The ESP1 receptor, V2Rp5, contains a long extracellular N-terminal region, which is characteristic of the class C GPCRs. An in vitro pulldown essay demonstrated that direct binding occurs between ESP1 and this extracellular region of V2Rp5. A soluble recombinant protein comprising the extracellular region of V2Rp5 was incubated with ESP1 that had been covalently attached to agarose beads, and the beads were eluted with free ESP1 or ESP4. ESP4 is expected to bind to a different receptor than V2Rp5, despite the closest ESP family member to ESP1. Immunoblot analysis of the pulldown product revealed that the bound V2Rp5 protein could be eluted with free ESP1, but not with ESP4. These results indicate that ESP1 specifically binds to the extracellular region of comprising the extracellular region of V2Rp5. Then soluble V2Rp5 was incubated with ESP1 attached to beads and the beads were eluted with 500 mM NaCl. The interaction between ESP1 and V2Rp5 so is disrupted by high salt, demonstrating that electrostatic charge-charge interactions contribute to the ESP1-V2Rp5 binding.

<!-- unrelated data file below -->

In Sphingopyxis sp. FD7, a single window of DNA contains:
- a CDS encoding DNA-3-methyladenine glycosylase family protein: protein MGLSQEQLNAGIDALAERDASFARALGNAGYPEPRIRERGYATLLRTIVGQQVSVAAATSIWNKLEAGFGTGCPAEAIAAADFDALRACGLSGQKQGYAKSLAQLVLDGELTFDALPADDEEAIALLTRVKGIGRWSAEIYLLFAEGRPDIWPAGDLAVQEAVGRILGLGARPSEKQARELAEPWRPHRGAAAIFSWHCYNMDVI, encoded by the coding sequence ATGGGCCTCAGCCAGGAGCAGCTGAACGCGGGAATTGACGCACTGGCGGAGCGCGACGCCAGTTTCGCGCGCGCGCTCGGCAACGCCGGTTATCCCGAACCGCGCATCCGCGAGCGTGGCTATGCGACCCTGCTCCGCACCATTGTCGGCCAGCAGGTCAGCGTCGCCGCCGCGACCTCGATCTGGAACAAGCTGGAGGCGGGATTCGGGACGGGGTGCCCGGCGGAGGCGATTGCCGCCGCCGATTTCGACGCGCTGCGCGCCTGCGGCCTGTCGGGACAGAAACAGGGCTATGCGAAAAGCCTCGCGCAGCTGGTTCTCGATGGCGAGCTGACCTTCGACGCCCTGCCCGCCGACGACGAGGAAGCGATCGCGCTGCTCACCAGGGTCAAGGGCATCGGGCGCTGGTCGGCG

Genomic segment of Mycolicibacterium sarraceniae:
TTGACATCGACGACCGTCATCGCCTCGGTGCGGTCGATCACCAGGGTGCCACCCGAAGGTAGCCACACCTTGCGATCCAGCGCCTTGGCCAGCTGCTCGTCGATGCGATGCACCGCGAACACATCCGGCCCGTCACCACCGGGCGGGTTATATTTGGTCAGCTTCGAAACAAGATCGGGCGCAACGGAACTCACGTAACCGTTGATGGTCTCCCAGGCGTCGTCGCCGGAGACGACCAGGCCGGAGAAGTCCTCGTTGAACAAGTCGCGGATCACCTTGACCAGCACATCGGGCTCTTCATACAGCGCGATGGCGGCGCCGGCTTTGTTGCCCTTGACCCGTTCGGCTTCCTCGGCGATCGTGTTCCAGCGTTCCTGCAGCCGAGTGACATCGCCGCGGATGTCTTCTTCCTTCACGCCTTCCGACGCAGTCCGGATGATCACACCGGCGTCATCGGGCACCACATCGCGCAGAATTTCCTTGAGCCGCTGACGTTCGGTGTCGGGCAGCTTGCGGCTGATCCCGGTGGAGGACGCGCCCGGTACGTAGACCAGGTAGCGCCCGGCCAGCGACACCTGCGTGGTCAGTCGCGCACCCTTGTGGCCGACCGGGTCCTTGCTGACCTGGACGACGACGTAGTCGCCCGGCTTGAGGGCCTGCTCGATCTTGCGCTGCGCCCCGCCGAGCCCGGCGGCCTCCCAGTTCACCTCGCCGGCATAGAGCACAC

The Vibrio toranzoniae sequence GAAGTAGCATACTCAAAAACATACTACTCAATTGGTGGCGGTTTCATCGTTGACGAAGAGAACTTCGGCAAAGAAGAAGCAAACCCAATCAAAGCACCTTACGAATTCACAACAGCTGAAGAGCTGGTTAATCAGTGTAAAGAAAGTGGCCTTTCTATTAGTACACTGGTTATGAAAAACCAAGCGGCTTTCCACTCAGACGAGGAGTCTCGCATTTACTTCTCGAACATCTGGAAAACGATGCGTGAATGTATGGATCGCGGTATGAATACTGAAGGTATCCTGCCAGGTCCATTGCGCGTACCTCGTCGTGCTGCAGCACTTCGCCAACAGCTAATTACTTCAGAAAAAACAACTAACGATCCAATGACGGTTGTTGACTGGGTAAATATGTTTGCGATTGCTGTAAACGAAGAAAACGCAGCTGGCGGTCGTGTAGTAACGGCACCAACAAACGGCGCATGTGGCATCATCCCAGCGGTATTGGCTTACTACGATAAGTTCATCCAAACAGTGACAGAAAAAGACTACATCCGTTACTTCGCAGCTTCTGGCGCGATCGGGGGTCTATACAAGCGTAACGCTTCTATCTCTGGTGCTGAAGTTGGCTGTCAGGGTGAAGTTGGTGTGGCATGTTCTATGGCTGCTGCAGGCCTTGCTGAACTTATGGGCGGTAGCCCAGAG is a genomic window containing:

To predict the receptor binding mode of ESP1, Yoshinaga et al attempted to build a homology model for the functioning of the extracellular region of V2Rp5, based on the structure of mGluR1, a well known member of the class C GPCRs. mGluR1 functions as a dimer, and its glove-like ligand binding domain in each subunit shifts back and forth between the open and closed forms. The binding of glutamate ligands to the open binding clefts leads to the equilibrium shift to the active state, in which one subunit adopts the closed form and the other remains in the open form, for induction of the signal transduction cascade.The prediction is confirmed by a constructed active state model of V2Rp5 revealing an abundance of negative charges in the open cleft , which electrostatically complements the V2Rp5-binding surface of ESP1. Moreover the volume of the V2Rp5 cleft appears to match the molecular size of ESP1only in the activate state and not in the resting one (G-protein-coupled Vomeronasal Receptor Basis for Specific Binding to the Class C Pheromone ESP1 Reveals a Molecular Structure of the mouse Sex Peptide,2013) .

MHC peptides and MUPs also stimulate V2R-expressing neurons . One of the receptors for MHC peptides includes V2r1b, while the receptors for MUP are yet to be investigated .